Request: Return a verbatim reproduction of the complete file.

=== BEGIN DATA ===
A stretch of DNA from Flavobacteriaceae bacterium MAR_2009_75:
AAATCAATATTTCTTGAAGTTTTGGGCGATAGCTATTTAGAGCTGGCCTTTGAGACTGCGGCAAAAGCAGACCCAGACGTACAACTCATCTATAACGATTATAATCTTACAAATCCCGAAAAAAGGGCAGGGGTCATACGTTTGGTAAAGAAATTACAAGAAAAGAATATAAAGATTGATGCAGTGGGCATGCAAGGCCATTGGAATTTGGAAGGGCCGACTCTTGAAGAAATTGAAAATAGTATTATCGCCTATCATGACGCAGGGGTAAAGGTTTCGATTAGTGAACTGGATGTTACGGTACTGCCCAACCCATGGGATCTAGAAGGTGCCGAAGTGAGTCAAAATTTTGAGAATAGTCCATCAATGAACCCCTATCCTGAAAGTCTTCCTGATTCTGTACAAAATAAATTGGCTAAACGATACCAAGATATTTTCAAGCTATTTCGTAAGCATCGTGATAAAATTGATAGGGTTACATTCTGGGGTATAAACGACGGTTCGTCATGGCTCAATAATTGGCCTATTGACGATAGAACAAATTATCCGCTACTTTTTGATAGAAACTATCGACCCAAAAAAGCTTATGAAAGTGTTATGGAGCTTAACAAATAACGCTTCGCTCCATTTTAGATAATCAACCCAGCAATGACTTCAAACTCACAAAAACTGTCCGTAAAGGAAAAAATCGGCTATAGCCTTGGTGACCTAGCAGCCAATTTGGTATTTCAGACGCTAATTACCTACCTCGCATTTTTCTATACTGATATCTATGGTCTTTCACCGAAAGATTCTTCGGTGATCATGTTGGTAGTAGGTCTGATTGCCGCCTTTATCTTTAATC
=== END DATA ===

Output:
A stretch of DNA from Flavobacteriaceae bacterium MAR_2009_75:
AAATCAATATTTCTTGAAGTTTTGGGCGATAGCTATTTAGAGCTGGCCTTTGAGACTGCGGCAAAAGCAGACCCAGACGTACAACTCATCTATAACGATTATAATCTTACAAATCCCGAAAAAAGGGCAGGGGTCATACGTTTGGTAAAGAAATTACAAGAAAAGAATATAAAGATTGATGCAGTGGGCATGCAAGGCCATTGGAATTTGGAAGGGCCGACTCTTGAAGAAATTGAAAATAGTATTATCGCCTATCATGACGCAGGGGTAAAGGTTTCGATTAGTGAACTGGATGTTACGGTACTGCCCAACCCATGGGATCTAGAAGGTGCCGAAGTGAGTCAAAATTTTGAGAATAGTCCATCAATGAACCCCTATCCTGAAAGTCTTCCTGATTCTGTACAAAATAAATTGGCTAAACGATACCAAGATATTTTCAAGCTATTTCGTAAGCATCGTGATAAAATTGATAGGGTTACATTCTGGGGTATAAACGACGGTTCGTCATGGCTCAATAATTGGCCTATTGACGATAGAACAAATTATCCGCTACTTTTTGATAGAAACTATCGACCCAAAAAAGCTTATGAAAGTGTTATGGAGCTTAACAAATAACGCTTCGCTCCATTTTAGATAATCAACCCAGCAATGACTTCAAACTCACAAAAACTGTCCGTAAAGGAAAAAATCGGCTATAGCCTTGGTGACCTAGCAGCCAATTTGGTATTTCAGACGCTAATTACCTACCTCGCATTTTTCTATACTGATATCTATGGTCTTTCACCGAAAGATTCTTCGGTGATCATGTTGGTAGTAGGTCTGATTGCCGCCTTTATCTTTAATC